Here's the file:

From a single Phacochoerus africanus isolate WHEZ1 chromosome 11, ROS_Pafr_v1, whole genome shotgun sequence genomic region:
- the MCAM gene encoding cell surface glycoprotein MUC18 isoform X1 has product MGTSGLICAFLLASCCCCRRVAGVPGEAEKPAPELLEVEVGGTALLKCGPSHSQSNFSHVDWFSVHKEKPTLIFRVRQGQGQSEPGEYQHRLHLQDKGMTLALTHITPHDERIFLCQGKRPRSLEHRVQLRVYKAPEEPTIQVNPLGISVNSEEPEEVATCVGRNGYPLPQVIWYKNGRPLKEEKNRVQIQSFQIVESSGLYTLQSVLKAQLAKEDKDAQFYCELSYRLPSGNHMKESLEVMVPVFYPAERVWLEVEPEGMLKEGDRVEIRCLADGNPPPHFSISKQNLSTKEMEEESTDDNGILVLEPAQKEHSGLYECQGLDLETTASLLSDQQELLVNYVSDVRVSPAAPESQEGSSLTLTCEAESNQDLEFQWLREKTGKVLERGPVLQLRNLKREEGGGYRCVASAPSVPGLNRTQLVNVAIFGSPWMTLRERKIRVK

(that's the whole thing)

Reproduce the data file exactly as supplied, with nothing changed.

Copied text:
From a single Phacochoerus africanus isolate WHEZ1 chromosome 11, ROS_Pafr_v1, whole genome shotgun sequence genomic region:
- the MCAM gene encoding cell surface glycoprotein MUC18 isoform X1 has product MGTSGLICAFLLASCCCCRRVAGVPGEAEKPAPELLEVEVGGTALLKCGPSHSQSNFSHVDWFSVHKEKPTLIFRVRQGQGQSEPGEYQHRLHLQDKGMTLALTHITPHDERIFLCQGKRPRSLEHRVQLRVYKAPEEPTIQVNPLGISVNSEEPEEVATCVGRNGYPLPQVIWYKNGRPLKEEKNRVQIQSFQIVESSGLYTLQSVLKAQLAKEDKDAQFYCELSYRLPSGNHMKESLEVMVPVFYPAERVWLEVEPEGMLKEGDRVEIRCLADGNPPPHFSISKQNLSTKEMEEESTDDNGILVLEPAQKEHSGLYECQGLDLETTASLLSDQQELLVNYVSDVRVSPAAPESQEGSSLTLTCEAESNQDLEFQWLREKTGKVLERGPVLQLRNLKREEGGGYRCVASAPSVPGLNRTQLVNVAIFGSPWMTLRERKIRVK